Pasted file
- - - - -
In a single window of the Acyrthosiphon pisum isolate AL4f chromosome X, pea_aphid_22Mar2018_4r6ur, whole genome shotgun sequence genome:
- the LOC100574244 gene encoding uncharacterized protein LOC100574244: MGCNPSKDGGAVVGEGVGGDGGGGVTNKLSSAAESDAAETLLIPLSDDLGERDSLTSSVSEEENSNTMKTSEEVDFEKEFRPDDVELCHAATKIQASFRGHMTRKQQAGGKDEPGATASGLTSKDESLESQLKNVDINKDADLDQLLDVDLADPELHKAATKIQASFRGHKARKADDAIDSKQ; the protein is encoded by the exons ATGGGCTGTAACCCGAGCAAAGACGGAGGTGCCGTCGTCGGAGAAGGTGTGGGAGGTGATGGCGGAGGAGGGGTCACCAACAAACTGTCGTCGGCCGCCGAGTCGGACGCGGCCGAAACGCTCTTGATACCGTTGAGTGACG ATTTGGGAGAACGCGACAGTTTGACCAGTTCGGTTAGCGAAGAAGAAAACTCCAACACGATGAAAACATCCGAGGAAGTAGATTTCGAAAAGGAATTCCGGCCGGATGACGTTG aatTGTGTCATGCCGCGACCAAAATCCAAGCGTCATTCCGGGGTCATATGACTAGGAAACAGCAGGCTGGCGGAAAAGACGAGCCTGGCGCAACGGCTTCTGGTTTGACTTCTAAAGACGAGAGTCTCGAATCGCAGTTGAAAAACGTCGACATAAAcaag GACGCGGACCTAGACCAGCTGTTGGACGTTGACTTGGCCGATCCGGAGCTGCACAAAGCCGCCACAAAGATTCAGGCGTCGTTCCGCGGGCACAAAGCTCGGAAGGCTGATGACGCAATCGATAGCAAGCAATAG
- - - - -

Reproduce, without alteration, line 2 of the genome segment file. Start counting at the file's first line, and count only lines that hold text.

- the LOC100574244 gene encoding uncharacterized protein LOC100574244: MGCNPSKDGGAVVGEGVGGDGGGGVTNKLSSAAESDAAETLLIPLSDDLGERDSLTSSVSEEENSNTMKTSEEVDFEKEFRPDDVELCHAATKIQASFRGHMTRKQQAGGKDEPGATASGLTSKDESLESQLKNVDINKDADLDQLLDVDLADPELHKAATKIQASFRGHKARKADDAIDSKQ; the protein is encoded by the exons ATGGGCTGTAACCCGAGCAAAGACGGAGGTGCCGTCGTCGGAGAAGGTGTGGGAGGTGATGGCGGAGGAGGGGTCACCAACAAACTGTCGTCGGCCGCCGAGTCGGACGCGGCCGAAACGCTCTTGATACCGTTGAGTGACG ATTTGGGAGAACGCGACAGTTTGACCAGTTCGGTTAGCGAAGAAGAAAACTCCAACACGATGAAAACATCCGAGGAAGTAGATTTCGAAAAGGAATTCCGGCCGGATGACGTTG aatTGTGTCATGCCGCGACCAAAATCCAAGCGTCATTCCGGGGTCATATGACTAGGAAACAGCAGGCTGGCGGAAAAGACGAGCCTGGCGCAACGGCTTCTGGTTTGACTTCTAAAGACGAGAGTCTCGAATCGCAGTTGAAAAACGTCGACATAAAcaag GACGCGGACCTAGACCAGCTGTTGGACGTTGACTTGGCCGATCCGGAGCTGCACAAAGCCGCCACAAAGATTCAGGCGTCGTTCCGCGGGCACAAAGCTCGGAAGGCTGATGACGCAATCGATAGCAAGCAATAG